Obama Courts Small-Business Owners

What his proposals will mean for small businesses

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President Barack Obama assumed a decidedly populist tone last night as he called for a multilayered safety net for the country's ailing small businesses. In a speech peppered with references to individual letters from Americans and examples from various cities across the country, Obama promised infusions of cash and tax credits for small-business owners. And as he bashed Wall Street for its role in the recession, he looked to frame the remaining stages of the government's recovery plan as an attempt to salvage average companies rather than large banks.

[See Why Wall Street Won't Buy Candidates.]

"Through sheer grit and determination, these companies have weathered the recession and are ready to grow," Obama said in his State of the Union address. "But when you talk to small-business owners in places like Allentown, Pa., or Elyria, Ohio, you find out that even though banks on Wall Street are lending again, they are mostly lending to bigger companies."

To that end, Obama proposed spending $30 billion to increase small businesses' access to credit. The money would come from the funds that Wall Street firms have paid back to the government in the aftermath of the $700 billion bank bailout.

[See Obama Tells Banks: "We Want Our Money Back".]

"It's certainly a good start, and it's something that we're very supportive of," Molly Brogan, a spokesperson for the National Small Business Association, says of Obama's proposal. "Small businesses are struggling. They're not getting any kind of capital; they can't get financed. So moving these kinds of funds through community banks, which are some of the few banks that are still making character-based loans and are still lending to small businesses, just makes sense, in our opinion."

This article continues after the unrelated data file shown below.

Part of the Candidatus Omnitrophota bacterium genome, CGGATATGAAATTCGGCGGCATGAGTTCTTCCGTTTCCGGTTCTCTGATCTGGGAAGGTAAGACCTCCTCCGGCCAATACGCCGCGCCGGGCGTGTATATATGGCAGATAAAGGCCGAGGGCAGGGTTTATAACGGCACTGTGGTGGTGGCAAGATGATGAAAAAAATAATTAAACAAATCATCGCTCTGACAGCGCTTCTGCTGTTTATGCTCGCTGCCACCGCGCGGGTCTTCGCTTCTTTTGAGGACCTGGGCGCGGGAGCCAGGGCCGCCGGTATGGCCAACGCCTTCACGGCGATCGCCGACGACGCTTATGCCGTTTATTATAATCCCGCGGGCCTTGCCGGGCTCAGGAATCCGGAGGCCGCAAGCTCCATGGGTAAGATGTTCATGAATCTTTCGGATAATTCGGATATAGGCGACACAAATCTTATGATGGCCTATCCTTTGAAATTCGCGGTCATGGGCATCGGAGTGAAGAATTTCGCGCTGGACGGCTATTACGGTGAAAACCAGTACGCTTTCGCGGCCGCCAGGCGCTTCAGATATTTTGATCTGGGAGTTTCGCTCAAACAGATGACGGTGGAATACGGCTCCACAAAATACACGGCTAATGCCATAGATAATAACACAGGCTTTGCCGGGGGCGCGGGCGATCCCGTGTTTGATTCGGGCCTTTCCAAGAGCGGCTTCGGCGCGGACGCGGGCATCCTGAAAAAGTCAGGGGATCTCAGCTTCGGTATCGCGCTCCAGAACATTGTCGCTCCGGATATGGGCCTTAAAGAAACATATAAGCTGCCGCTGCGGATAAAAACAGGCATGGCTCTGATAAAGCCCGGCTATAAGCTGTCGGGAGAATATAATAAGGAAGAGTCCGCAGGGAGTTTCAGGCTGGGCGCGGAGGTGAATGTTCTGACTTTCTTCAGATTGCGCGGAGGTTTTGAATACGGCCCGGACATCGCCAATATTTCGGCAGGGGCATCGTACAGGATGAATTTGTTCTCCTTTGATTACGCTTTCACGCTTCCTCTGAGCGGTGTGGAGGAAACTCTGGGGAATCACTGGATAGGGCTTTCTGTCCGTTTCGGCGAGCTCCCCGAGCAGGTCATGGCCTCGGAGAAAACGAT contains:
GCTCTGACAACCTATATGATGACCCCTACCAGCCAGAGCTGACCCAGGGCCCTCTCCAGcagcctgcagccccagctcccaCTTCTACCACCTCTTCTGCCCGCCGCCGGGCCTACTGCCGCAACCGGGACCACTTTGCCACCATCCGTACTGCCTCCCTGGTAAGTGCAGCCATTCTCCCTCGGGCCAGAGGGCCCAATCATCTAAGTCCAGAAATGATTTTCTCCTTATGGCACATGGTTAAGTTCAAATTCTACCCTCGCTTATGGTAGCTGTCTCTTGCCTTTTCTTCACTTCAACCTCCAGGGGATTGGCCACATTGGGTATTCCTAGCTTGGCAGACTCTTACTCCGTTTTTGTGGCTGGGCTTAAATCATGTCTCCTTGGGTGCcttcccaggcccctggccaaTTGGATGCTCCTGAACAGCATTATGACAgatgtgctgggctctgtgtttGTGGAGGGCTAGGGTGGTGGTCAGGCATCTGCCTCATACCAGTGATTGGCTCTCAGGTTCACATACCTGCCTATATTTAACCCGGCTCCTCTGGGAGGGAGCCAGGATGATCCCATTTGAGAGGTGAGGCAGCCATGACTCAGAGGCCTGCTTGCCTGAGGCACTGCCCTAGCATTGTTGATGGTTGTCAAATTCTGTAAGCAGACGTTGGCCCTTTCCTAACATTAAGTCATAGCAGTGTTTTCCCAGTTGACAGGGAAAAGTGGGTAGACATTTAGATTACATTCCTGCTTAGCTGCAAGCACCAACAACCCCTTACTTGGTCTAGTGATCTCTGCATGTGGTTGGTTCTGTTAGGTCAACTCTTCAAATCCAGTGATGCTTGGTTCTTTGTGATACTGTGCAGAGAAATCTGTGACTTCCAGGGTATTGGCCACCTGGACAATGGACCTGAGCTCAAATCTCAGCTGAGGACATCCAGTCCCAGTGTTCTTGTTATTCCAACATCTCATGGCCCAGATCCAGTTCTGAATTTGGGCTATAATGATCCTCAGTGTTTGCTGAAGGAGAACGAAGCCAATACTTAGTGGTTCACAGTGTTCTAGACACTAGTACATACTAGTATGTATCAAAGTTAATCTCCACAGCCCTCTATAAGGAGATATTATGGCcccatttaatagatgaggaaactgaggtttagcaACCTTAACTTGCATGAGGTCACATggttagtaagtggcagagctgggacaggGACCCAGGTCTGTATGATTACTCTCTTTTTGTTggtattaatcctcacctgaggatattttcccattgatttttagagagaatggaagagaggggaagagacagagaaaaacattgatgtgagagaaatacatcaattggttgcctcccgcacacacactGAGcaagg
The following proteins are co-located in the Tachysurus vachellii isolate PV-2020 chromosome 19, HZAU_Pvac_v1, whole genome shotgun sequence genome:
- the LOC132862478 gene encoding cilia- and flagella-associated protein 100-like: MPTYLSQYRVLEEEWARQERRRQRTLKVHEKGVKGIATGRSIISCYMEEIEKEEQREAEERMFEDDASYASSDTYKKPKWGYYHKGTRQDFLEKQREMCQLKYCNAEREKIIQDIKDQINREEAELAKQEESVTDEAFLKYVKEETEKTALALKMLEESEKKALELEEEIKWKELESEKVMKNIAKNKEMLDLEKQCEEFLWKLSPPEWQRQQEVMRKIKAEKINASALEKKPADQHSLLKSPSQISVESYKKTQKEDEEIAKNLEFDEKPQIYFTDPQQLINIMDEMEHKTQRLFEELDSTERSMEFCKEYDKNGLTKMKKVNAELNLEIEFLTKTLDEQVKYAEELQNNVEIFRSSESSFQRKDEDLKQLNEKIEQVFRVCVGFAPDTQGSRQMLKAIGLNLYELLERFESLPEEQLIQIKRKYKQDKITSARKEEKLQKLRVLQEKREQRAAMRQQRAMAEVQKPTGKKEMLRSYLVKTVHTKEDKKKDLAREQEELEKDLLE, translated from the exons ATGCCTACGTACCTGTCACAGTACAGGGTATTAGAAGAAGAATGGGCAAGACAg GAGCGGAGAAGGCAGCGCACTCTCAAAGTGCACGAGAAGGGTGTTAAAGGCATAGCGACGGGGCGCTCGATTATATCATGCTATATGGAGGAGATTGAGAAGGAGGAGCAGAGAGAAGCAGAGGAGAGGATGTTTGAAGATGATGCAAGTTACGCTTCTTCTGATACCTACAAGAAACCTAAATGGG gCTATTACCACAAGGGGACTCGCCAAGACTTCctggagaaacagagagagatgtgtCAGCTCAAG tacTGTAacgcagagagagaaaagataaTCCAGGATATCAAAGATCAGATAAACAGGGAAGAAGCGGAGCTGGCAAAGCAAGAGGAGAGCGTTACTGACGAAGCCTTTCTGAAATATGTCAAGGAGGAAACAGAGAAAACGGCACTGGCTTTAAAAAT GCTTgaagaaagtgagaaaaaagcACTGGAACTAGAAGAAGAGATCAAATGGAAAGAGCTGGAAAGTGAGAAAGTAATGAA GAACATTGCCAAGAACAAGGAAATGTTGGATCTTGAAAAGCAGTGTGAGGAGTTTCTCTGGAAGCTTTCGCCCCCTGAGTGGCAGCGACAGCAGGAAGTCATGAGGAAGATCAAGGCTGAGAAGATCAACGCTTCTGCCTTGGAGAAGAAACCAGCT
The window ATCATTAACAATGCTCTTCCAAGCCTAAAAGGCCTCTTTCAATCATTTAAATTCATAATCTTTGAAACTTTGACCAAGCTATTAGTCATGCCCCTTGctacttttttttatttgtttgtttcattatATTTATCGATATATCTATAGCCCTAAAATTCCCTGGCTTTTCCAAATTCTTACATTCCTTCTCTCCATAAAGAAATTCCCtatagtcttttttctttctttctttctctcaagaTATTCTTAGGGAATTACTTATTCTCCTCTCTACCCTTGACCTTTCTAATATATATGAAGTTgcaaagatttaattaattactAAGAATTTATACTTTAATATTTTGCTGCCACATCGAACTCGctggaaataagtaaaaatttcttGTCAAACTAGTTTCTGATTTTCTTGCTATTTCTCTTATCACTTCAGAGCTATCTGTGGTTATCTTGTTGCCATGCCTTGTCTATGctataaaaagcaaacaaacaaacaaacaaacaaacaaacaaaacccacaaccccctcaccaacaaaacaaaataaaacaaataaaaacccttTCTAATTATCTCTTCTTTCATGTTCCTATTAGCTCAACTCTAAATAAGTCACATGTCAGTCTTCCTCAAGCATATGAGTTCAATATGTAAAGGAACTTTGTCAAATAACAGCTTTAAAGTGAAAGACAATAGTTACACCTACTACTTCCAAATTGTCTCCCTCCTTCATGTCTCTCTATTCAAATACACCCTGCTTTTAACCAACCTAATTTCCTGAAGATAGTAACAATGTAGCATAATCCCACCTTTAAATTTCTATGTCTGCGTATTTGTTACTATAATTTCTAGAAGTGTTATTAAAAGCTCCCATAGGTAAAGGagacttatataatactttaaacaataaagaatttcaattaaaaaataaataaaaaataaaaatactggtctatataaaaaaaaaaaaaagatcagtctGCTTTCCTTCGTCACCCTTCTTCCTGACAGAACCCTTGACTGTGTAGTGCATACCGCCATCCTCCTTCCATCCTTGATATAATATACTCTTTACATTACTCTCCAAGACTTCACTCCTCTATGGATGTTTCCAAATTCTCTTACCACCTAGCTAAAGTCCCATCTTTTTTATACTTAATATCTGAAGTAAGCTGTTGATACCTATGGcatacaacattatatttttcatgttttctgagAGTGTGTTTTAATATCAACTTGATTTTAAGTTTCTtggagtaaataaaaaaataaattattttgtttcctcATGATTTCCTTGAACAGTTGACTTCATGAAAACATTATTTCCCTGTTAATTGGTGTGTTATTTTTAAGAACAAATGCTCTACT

In the NSBA's year-end study for 2009, 78 percent of the small-business owners who responded said that they had been hurt by the credit crisis. More than one third of respondents said that they couldn't get adequate financing.

Overall, though, the response to the lending proposal was lukewarm. "Community banks don't need any money to loan to small businesses. They've got plenty of money; they're flush with cash," says Jim Blasingame, a small-business expert and the host of The Small Business Advocate Show, a nationally syndicated radio show. The real problem, Blasingame says, is that not enough businesses are in a position to take out loans. "Small businesses aren't borrowing money," he says. "Small businesses aren't coming to the banks to ask for loans."

According to Blasingame, what small businesses need is job creation in the broader economy so that consumers will have more money to spend on the products the businesses produce.

Another potential issue is that it remains unclear what types of strings the Obama administration will attach to the $30 billion. Brogan acknowledged that if the terms are too restrictive, businesses could be skeptical. "They've got to do something to … make it appealing to community banks," she says.

Raymond Keating, the chief economist for the Small Business & Entrepreneurship Council, is also hesitant. "Do you want to go down the path of having the government come in and give you money with all the strings?" he asks. "Frankly, I'm not quite sure a lot of banks want to go down that path."

Obama got broader support from small-business advocates for his plans to encourage exports and to take part in free-trade agreements. "[The] more products we make and sell to other countries, the more jobs we support right here in America," the president said. "So tonight, we set a new goal: We will double our exports over the next five years, an increase that will support 2 million jobs in America."

Elsewhere in his speech, he said, "If America sits on the sidelines while other nations sign trade deals, we will lose the chance to create jobs on our shores."

While many of Obama's remarks were expected, his enthusiasm for trade proposals caught a number of experts off guard—and left them pleasantly surprised. Keating says that he didn't expect the president to delve into the debate. "It would be a good thing [if we can get] off the sidelines," he says. "The fact that he indicated that is probably the biggest positive out of the speech."